Luba: The Angel of Bergen-Belsen
The story of Luba and the children she saved from hunger is a classic example of a modified modern day Good Samaritan, who helps people, without asking for anything in return. As Rochman puts it, “Luba’s selflessness creates a different story; one that creates inspiration, regarding the holocaust (Rochman 494).” Indeed, the title suits the character of the protagonist, for she was indeed an angel sent to the needy children at the right time at the right place for them to survive the horrors brought by the fury of Hitler.
Ultimately, the main point that one must get from the story of Luba is heroism. Heroes need not be with super powers or great stature to become great. Heroism starts from the heart. When Luba saw the abandoned children, she took courage in taking the responsibility of caring for them. She knew the possible dangers, but she took care of them anyway. Some people become instant heroes by seizing the heat of the moment like saving someone from present and urgent danger. Luba’s case was different. Her decision was not forced by the heat of the moment. She knew what would come if she tried to help the children and what hardships she would encounter. More than that, her main goal was not to be recognized, but to be able to save lives, and she did.
The story is set during the Second World War, a period when Hitler was hunting down the Jews for the reason that it was the Jews that he pointed out as a scapegoat in explaining to the Germans why their economy went down. He blamed the Jews and turned Germany against them. As a result, even children suffered. This juncture reveals how cruel war can be to all people, especially children. War and violence and can only bring suffering and fear to the people just like what happened to the 52 children that Luba saved.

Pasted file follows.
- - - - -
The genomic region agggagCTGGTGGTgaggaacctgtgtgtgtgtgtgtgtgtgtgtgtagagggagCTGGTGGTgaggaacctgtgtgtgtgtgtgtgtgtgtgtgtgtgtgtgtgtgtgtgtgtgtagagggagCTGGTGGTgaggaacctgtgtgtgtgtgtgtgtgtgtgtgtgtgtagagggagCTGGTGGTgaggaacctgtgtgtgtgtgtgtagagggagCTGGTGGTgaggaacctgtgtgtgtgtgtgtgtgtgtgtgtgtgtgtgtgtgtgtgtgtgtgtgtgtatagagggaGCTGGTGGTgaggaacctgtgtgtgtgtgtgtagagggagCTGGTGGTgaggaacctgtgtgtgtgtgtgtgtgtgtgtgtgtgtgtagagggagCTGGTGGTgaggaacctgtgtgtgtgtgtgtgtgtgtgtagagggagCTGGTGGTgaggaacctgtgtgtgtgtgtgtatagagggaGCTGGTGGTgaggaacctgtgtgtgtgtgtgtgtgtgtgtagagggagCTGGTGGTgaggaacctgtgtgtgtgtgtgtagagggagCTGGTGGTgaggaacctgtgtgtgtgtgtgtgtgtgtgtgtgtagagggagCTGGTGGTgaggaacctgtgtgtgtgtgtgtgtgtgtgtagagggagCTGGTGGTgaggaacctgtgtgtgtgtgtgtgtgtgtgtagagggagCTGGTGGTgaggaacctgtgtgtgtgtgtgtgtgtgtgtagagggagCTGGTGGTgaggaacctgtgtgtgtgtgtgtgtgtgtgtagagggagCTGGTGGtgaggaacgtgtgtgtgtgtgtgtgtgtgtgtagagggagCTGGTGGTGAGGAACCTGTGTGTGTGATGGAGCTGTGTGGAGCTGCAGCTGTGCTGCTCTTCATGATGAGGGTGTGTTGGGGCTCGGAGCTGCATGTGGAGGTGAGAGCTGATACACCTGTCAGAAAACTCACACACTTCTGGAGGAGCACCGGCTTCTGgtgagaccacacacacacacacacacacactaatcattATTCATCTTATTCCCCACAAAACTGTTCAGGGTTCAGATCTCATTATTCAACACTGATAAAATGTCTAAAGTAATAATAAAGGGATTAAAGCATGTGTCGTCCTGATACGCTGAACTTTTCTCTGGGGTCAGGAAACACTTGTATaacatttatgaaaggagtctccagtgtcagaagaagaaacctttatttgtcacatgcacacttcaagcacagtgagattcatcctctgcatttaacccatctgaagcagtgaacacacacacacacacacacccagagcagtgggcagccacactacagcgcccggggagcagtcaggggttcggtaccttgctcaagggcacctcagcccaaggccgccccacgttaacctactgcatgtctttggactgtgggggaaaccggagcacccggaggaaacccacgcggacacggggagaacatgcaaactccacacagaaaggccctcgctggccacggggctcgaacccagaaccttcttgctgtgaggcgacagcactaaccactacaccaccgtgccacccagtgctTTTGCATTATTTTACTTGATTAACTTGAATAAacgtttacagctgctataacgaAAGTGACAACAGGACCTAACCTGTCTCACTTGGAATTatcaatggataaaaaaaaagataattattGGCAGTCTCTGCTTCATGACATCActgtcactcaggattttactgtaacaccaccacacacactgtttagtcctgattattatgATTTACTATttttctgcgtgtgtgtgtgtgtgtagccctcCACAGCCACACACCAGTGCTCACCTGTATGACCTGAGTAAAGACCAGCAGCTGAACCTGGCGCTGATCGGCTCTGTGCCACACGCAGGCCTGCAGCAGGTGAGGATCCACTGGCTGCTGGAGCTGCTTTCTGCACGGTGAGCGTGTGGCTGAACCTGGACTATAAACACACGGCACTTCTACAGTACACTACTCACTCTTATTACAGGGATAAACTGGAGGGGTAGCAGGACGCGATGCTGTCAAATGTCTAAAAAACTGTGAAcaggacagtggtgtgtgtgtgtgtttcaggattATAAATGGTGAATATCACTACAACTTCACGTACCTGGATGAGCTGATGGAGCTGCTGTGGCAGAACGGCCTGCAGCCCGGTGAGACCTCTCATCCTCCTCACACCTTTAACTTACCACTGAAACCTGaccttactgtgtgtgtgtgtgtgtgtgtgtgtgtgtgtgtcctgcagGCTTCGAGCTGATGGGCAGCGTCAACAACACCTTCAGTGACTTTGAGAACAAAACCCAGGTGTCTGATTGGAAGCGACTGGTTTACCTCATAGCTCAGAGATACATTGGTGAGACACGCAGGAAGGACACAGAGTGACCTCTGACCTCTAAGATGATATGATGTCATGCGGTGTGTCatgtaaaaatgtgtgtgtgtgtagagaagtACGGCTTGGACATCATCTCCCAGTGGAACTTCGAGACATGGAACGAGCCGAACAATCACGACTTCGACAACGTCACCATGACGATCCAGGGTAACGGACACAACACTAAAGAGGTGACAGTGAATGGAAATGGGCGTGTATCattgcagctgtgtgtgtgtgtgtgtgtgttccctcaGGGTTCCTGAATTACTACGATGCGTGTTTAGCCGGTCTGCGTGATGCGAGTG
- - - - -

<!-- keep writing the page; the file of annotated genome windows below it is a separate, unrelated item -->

Luba was originally sent to the camp, where she found the children, as a nurse for the wounded Nazis. According to historical records (The Facts: Bergen Belsen and its History) the Germans initially built a war camp that held Soviet prisoners in 1940. Three years later, they established the Bergen Belsen which was supposed to hold Jewish people that may be exchanged for Germans captured by enemy forces. The conditions in the camp have been said to be very harsh, yet Luba miraculously saves 52 out of the 54 children. It is a story that welcomes hope, and indeed, the survival of the children, considering the fact that 30,000-50,000 have died because of adverse conditions (The Facts 3), which McCann recounts in the epilogue, “… more than half the sixty thousand prisoners died of starvation and illness. Yet of the original fifty-four … fifty two survived… (The Facts 3)” is an absolute example of situations that teaches us never to lose hope. Hope should not die in our hearts.
Luba may have had the compassion, but without the determination to save the children, she would not have done so. This fact teaches us the value of determination in achieving our goals. Because of her determination, she was even able to convince other people to cooperate with her. Goodwill can be contagious, but only if the person doing it has the determination to go on despite the odds. Luba was just one person, but she made a difference.
Luba’s choice earned for her the reason why she was spared by the Nazis that hunted Jews to kill them. Her life story shows how every person’s life has a purpose to serve. No one is born for himself or herself. The epilogue further tell us that the Dutch welcomed her as a national hero, and Queen Wilhelmina herself offered her to stay and promised that “she will be taken care of for the rest of her life (McCann 48).” A very tempting offer, but she has found the purpose of her life – to overseer the orphans of Bergen Belsen… so she went back to care for the new orphans. She may have lost her son, but she found more children to love in return.
McCann, Michelle Roehm, Tryszynska-Frederick, Luba, Marshall, Ann E. Luba: The Angel
Of Bergen-Belsen. Tricycle Press, 2003.
“The Facts: Bergen Belsen and Its History.” Squidoo. 2008. 10 September 2008
Rochman, Hazel. Booklist, 11/1/2003, Vol. 100 Issue 5, p494-495, 2p. (Book Review).